Now scrolling: The Gettysburg Address

Four score and seven years ago our fathers brought forth on this continent, a new nation, conceived in Liberty, and dedicated to the proposition that all men are created equal. Now we are engaged in a great civil war, testing whether that nation, or any nation so conceived and so dedicated, can long endure. We are met on a great battle-field of that war. We have come to dedicate a portion of that field, as a final resting place for those who here gave their lives that that nation might live. It is altogether fitting and proper that we should do this. But, in a larger sense, we can not dedicate -- we can not consecrate -- we can not hallow -- this ground. The brave men, living and dead, who struggled here, have consecrated it, far above our poor power to add or detract. The world will little note, nor long remember what we say here, but it can never forget what they did here. It is for us the living, rather, to be dedicated here to the unfinished work which they who fought here have thus far so nobly advanced. It is rather for us to be here dedicated to the great task remaining before us -- that from these honored dead we take increased devotion to that cause for which they gave the last full measure of devotion -- that we here highly resolve that these dead shall not have died in vain -- that this nation, under God, shall have a new birth of freedom -- and that government of the people, by the people, for the people, shall not perish from the earth.

Sunday, April 18, 2010

Run Silent, Run Slow; 2 Trains, 2700 Miles

During the month of April, two very famous trains made their way through history, one in 1865 and one in 1945. Both were carrying the bodies of presidents who lead the country through wars and both carried the grief of an entire nation.
Abraham Lincoln’s funeral train, known as "The Lincoln Special," made a 1700-mile journey from Washington, D.C. back to Springfield, Illinois, from April 21st to May 4, and carried not only Lincoln’s body, but that of his son Willie, who died at age 11 of typhoid.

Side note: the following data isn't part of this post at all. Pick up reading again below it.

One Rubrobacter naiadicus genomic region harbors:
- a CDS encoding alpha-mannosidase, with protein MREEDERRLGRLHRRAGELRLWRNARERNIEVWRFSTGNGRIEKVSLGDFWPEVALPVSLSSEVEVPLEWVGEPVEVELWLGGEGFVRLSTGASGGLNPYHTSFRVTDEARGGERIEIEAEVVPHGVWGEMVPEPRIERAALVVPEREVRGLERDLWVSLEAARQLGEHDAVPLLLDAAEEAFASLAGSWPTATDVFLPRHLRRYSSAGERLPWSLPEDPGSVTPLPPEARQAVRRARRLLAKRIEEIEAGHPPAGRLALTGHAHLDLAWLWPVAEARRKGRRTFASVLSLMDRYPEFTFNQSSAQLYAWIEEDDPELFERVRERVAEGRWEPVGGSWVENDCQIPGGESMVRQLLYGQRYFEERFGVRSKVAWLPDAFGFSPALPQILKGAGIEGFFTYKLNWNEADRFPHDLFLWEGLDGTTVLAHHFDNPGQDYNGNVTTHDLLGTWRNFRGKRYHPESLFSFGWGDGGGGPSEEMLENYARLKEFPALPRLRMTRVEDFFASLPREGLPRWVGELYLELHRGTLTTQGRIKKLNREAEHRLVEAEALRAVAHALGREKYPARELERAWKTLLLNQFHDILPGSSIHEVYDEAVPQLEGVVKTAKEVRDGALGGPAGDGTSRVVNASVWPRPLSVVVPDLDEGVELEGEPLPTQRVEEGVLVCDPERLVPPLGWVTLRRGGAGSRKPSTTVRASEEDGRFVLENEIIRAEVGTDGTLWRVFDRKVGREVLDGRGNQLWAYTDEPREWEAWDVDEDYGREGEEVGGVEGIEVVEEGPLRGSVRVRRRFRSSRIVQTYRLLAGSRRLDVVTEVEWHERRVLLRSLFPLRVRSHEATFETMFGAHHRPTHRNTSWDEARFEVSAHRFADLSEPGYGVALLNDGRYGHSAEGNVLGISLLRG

Mary, who was too distressed to make the trip, insisted that Willie’s body be disinterred and sent along to join his father in Springfield. Robert Todd Lincoln and some 300 other people accompanied the two coffins on board. The train consisted of 9 cars and stopped for 11 national funerals en route to Springfield.

In April, 1945, FDR’s funeral train made a 3-day journey from Friday, April 13th, to Sunday, April 15th over some 1,000 miles from Warm Springs Georgia to Hyde Park. The train needed two locomotives to pull the 11 cars and broke down three times from the sheer weight of hauling some very luxurious Pullmans.

So many wreaths and flowers were given by cities along the stops that soldiers guarding the casket had little room to stand.

In Robert Klara’s book "FDR’s Funeral Train," the atmosphere and secrets of that troubled passage are hauntingly documented, and though he does not spend time making comparisons between Lincoln’s train and FDR’s, he does point out that Eleanor Roosevelt was chillingly aware of the timing of the two trains. Part of her sad journey was on the very day of Lincoln's assassination.

Other than that, the two trains keep separate lives. While Lincoln’s train has achieved phantom status, reportedly making its run every anniversary, so far FDR’s train has had no such repeated sightings.